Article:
Should I even bother displaying my Thanksgiving decorations—the ceramic pilgrims and tacky Mr. Rushmore salt and pepper shakers that I love? It’s time to put up those outdoor lights and drag out the Christmas tree. Hurry, hurry, hurry, before it’s too late!


It Could Not Get Much Better

We went to see “Hamilton” last night, and I admit I was nervous. After all the hype surrounding how wonderful the show is and therefore how difficult it is to score a ticket, I worried that I would not like it but would admit it. I did not even know the music was predominately rap. I am so uncool.

I am happy to report that I loved it—honestly! I realized how little I know of American history. I know the history of the explorers: Christopher Columbus, Ferdinand Magellan, Vasco De Gama, and Henry Hudson to name a few. I know about the Civil War from the point of view of a Northern education. Sad to say, I did not know that Alexander Hamilton was responsible for our nation’s banking system nor did I know how his son met his fate.

But the incredible show was not all that was memorable. Did I mention the bathroom at the Blumenthal Theater? My friend Mary and I decided to pay a visit to “the loo” during intermission. As soon as we exited the theater and feasted our eyes on the line, I believed I would just have to cross my legs and think of little but the desert during Act II. No way would we make it inside the hallowed halls of the bathroom before the curtains rose for the remainder of the show.

Little did I know that once inside, we would be presented with 48 stalls manned by two women traffic directors, who moved traffic in and out with indescribable efficiency? Did I mention that it was very, very clean? Mary and I completed our mission with time to spare. If we had wanted, we could have filled our bladders with a lovely glass of red or white.

As someone who critiques all bathrooms, this was truly noteworthy. An award-winning bathroom, great company and a memorable show. It could not get much better.

Another Book on the Horizon—or not

I completed another book, girls. This is becoming quite the habit. I am uncertain whether this is my last book or if I will get inspired to begin another. In my mind, I have written two, because I am not counting the family history since it is really Aunt Marian’s baby. I just took her work and created a book.

The second, “Do Svidanya Dad—Tracing the Story of an American Family Trapped in the USSR” is really my first, and it sucked the life out of me because it took soooo many years to research and complete. Having self-published that book now two years ago and seeing little interest during two book fairs, I decided to change the cover and title because I thought that maybe a change would make a difference. After all, Russia is still a hot topic, but perhaps the title is confusing and the cover is just not eye-catching.

So I brainstormed with my book club and a few friends via Facebook and came up with the new title: “Trapped in Russia ~ An American Family.” I am now working on the revised cover. What are your thoughts? Similar to the choices when going to the eye doctor, do you like #1, #2, or neither? If neither, what would you do differently? I am truly interested in feedback.


You should all know about my second/third book. I decided to take a subset of this blog and publish it. I tried to only include stories relevant to my family or individuals of my generation, hence the title: “Mommysmeanderings: Down Memory Lane with a Vintage Boomer.”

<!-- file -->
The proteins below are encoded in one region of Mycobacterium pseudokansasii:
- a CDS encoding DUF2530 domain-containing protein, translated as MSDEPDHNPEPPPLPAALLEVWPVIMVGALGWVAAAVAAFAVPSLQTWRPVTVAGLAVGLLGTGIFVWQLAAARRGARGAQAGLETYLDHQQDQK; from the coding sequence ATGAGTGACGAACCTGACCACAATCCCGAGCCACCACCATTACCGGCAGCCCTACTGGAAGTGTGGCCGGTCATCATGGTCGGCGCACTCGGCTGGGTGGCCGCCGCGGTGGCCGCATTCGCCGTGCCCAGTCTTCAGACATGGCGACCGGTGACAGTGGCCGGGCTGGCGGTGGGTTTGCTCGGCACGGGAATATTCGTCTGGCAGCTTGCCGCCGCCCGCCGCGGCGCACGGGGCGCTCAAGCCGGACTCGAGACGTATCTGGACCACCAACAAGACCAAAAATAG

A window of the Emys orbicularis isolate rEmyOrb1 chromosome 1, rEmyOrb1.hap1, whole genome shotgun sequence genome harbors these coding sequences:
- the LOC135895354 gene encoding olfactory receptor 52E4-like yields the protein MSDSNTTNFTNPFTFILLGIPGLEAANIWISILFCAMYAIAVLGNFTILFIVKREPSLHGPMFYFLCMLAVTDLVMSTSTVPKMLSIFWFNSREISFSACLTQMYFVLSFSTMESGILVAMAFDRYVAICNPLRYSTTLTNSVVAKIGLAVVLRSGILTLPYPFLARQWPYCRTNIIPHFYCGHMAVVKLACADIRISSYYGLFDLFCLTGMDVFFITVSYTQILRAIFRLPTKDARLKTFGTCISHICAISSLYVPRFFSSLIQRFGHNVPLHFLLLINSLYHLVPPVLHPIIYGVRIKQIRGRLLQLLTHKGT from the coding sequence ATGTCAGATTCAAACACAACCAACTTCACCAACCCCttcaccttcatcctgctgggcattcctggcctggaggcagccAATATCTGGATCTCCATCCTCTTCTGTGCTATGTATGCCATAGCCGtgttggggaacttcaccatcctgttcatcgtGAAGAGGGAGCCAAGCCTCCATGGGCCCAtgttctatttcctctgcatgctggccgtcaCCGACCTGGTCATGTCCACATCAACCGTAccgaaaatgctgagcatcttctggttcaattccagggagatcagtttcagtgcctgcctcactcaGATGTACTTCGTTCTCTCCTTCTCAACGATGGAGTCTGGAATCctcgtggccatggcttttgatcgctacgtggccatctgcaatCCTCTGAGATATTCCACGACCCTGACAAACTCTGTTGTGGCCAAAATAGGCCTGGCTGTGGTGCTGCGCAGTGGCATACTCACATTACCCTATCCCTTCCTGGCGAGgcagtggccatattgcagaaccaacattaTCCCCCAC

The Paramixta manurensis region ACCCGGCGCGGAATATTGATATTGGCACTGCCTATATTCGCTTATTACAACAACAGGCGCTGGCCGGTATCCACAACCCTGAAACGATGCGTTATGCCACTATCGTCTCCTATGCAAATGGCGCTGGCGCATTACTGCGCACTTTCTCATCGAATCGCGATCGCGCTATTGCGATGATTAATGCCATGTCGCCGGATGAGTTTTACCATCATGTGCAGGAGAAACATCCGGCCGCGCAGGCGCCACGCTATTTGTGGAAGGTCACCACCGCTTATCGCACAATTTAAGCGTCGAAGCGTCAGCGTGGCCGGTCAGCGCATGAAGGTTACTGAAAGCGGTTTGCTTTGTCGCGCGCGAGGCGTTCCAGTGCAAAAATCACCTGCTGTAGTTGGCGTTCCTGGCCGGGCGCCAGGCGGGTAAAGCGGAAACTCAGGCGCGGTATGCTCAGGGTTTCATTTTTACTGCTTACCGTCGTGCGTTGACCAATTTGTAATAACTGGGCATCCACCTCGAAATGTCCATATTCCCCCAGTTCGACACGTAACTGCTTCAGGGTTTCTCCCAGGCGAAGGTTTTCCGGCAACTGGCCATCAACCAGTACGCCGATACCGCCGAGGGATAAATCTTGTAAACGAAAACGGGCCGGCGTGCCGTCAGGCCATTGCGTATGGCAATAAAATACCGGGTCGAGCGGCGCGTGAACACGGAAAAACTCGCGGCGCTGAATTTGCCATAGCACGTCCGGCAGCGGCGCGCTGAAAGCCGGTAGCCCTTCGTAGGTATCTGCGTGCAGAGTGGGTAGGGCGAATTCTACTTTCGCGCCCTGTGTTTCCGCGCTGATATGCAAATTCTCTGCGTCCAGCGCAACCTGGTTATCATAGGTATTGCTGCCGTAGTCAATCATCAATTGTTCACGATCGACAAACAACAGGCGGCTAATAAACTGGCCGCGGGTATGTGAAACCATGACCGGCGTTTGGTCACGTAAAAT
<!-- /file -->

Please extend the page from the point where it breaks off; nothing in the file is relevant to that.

I truly don’t know what I will do with this book regarding promoting it or not. I am uncertain of the interest level for this book. Dad refers to it as a “bathroom book.” Frankly, I disagree. I hate to ask this, but do women “linger” in the bathroom as much as men? I think this is more of a “I want a quick read before bedtime book.” What do you think?



My Body Just Ain’t What It Was!

I have become more and more appreciative of my great grandparents, John and Mary Carey, after every sleepover of my own grandchildren. Little children are full of so much energy—far exceeding what Dad and I currently have.

Mary became a mother again at the age of fifty-five after her twenty-nine-year old daughter-in-law died. Grandma Mary and her fifty-six-year old husband had to care for their three and five-year old grandsons while their dad, Jim, went off to work at the local silk mill. Jim and his son moved in with his parents and brothers after his wife’s death. Life was so much harder during the early 1900’s, so a person in their mid-fifties was not as young physically as their counterparts today.

When our little cuties visit us for an extended stay, we are usually exhausted after their departure. Dad has trouble climbing into the fort and remaining inside in order to play a game of cards. “We need to play at the kitchen table,” he explains to them. While temperatures hovering in the mid-nineties with matching humidity are no excuse to stay inside for little people, our tolerance for playing outside in the Carolina sun in these conditions cannot match theirs.

We have become accustomed to binging on Handmaid’s Tale during the evening, but that did not happen during the latest sleepover. Two-year-old children (excuse me—2 ½ year old) think it is hysterical to jump on the bed while screaming at a high-pitched volume. This was not even amusing to her 5 ½ year old brother.

Thankfully, vanity took over and she decided to peruse the photograph album which contained pictures of her from her birth to shortly before her second birthday. (We really need to update those albums.) She then found a container of shells, which she played with until I announced it was time for bed.

Apparently, 10 o’clock was the preferred bedtime for our little visitor. I really appreciate what my grandparents did for their son, but wouldn’t any parent do this?

I hope we look younger than this!